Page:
0
Answered
Schazzwozzer 4 months ago • updated by Lazlo Bonin (Lead Developer) 4 months ago 3

I'm hoping someone can help me understand some strange behavior I'm seeing with Chronos.

I want to do a custom implementation of gravity. Normally, I'd simply uncheck Rigidbody.useGravity and do this:

private void FixedUpdate ()
{
    timeline.rigidbody.AddForce( Physics.gravity, ForceMode.Acceleration );
}

This works correctly with Unity's default physics (if I remove the timeline reference, of course). However, using this code alongside Chronos' scaled time (timescale is 2.0) causes major discrepancies, as this image shows:

The yellow sphere is simply a rigidbody with a Timeline. The green sphere is a rigidbody with a Timeline, using my custom gravity code. They both use the same global clock, mass, drag, bounciness, etc. As you can see, it's way off.

The problem isn't that I can't find the right formula. This one, for instance, works just fine in keeping the two objects synchronized.

private void FixedUpdate ()
{
    timeline.rigidbody.AddForce( Physics.gravity * timeline.fixedDeltaTime, ForceMode.VelocityChange );
}

I'm just curious: why? Am I overlooking something obvious, or is there some quirk to how Chronos works with ForceMode.Acceleration? Should I, as a rule, prefer to use Impulse and VelocityChange, multiplying by fixedDeltaTime myself?

Chronos Version:
2.2
Unity Version:
5.6.0f3
Under Review

Hi Schazzwozzer,

First, can you confirm that the issue is still present in the latest version (v.2.4.9)?

Also, can you paste a snippet of your "custom gravity code"?

If the issue persists in v.2.4.9, I'm afraid you'll have to stick to your manual adjustment for now. 

It's been more than 2 years now since I did all the physics accuracy calculations, so I must admit I'm a bit rusty on them. I remember going over multiple test cases with my physicist friend to make sure physics reacted the same way with all time scales, but obviously I must have missed some edge cases.

In other words, there shouldn't be a rule of thumb with ForceMode - every one should work out of the box. But I can't fix them yet if they don't. I do intend to review them all with a much more robust unit testing for v.3.0, but this might take a while. For version 2.x, I don't want to change the default calculations because it might break existing projects using Chronos. Chronos uses semantic versioning which only allows for backwards incompatibility on major version changes.

Can I ask what methods you used to draw the trajectory of the spheres? It might come in handy while I prepare v.3.0.

Cheers,

Lazlo

+1

Hi Lazlo,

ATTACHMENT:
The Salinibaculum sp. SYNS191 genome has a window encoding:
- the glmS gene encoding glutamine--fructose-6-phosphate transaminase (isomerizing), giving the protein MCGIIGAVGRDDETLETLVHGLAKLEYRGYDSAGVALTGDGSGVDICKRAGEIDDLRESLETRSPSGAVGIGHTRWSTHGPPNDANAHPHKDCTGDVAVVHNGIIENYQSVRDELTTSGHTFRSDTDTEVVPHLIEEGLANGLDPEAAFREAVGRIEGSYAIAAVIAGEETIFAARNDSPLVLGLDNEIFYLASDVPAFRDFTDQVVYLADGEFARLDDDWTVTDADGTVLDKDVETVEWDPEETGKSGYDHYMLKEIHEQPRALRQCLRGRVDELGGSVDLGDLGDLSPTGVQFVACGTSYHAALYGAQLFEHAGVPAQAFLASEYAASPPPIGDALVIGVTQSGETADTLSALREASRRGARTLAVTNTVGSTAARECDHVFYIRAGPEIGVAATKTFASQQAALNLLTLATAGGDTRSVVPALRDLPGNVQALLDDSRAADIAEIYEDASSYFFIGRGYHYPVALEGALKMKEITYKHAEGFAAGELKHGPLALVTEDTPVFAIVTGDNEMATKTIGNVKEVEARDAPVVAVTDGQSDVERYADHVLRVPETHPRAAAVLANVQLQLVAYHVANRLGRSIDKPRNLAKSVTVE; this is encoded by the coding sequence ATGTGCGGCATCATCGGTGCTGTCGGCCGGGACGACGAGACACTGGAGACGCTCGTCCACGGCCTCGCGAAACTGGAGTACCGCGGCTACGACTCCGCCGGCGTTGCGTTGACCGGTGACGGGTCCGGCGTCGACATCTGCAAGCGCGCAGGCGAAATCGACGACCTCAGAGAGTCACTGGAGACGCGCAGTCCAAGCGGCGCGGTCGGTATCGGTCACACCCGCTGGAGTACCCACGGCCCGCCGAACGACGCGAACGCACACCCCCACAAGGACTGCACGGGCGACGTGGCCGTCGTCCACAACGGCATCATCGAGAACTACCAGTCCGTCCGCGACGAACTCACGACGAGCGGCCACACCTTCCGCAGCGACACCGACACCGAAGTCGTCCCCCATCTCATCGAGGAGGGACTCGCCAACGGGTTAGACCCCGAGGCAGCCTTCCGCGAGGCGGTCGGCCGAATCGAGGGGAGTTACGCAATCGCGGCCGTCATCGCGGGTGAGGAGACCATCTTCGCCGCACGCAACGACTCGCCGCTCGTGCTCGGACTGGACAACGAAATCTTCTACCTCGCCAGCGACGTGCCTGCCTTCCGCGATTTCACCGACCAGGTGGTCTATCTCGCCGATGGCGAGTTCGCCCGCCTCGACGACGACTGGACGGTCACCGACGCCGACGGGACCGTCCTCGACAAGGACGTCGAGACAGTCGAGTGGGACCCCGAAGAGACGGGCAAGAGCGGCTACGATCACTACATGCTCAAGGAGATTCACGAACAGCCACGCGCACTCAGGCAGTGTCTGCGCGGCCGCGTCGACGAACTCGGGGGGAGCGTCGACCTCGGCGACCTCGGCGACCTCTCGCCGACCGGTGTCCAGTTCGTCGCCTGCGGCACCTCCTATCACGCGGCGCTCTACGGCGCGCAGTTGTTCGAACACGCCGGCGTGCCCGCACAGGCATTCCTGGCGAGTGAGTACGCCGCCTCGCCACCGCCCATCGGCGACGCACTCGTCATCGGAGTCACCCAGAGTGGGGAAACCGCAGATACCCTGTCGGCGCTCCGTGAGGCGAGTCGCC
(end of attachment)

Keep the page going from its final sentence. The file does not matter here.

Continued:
The trajectory drawing is just the built-in Unity Trail Renderer component. No clever stuff even needed there!

So, turns out I've been using the latest version the whole time. I'm pretty sure, at least — I only purchased the package back in late May, which seems to be after 2.4.9 was released. I reported 2.2 because that's what I found in the changelog.pdf file that Chronos includes.

If you'd like to look at this further, I've uploaded a UnityPackage of my test scene. You'll need to import Chronos separately, of course. https://www.dropbox.com/s/0r47l6mzxb62vqy/ChronosGravitySimTest.unitypackage?dl=0

The test scene instantiates and launches spheres based on what's in the "Launcher" object's Launch Target Prefabs array. Included in the package are four sphere prefabs:

  • Non-Chronos, normal Unity gravity
  • Non-Chronos, simulated gravity
  • Chronos, normal Unity gravity
  • Chronos, simulated gravity

The first three produce essentially the same trajectories. The fourth, when its Clock is a non-1 value, does not.

The simulated gravity script is included, of course, but if you'd like a quick glimpse of it, here's the entire thing:

public class SimulatedGravity : MonoBehaviour
{
    private new Rigidbody rigidbody;
    private Timeline timeline;

   private void Awake ()
    {
        rigidbody = GetComponentInChildren<Rigidbody>();
        timeline = GetComponentInChildren<Timeline>();
   }     private void FixedUpdate ()
    {
        if( timeline )
        {
            timeline.rigidbody.AddForce( Physics.gravity, ForceMode.Acceleration );
            //timeline.rigidbody.AddForce( Physics.gravity * timeline.fixedDeltaTime, ForceMode.VelocityChange );
        }
        else
            rigidbody.AddForce( Physics.gravity, ForceMode.Acceleration );
   }
}

The commented-out line is the formula that DOES replicate standard gravity.

Anyway, I understand that you can't issue a quick fix. I mostly wanted to be sure there wasn't something obvious that I was overlooking (which could easily still be the case), and if not, pass that along. For now, I'll continue using the formula I've just mentioned.

Thanks for your time.

Answered

Many thanks for your time and the thorough report. I'll take another crack at it whenever I get to v.3.0. Using a trail renderer is clever, haha! It didn't even cross my mind.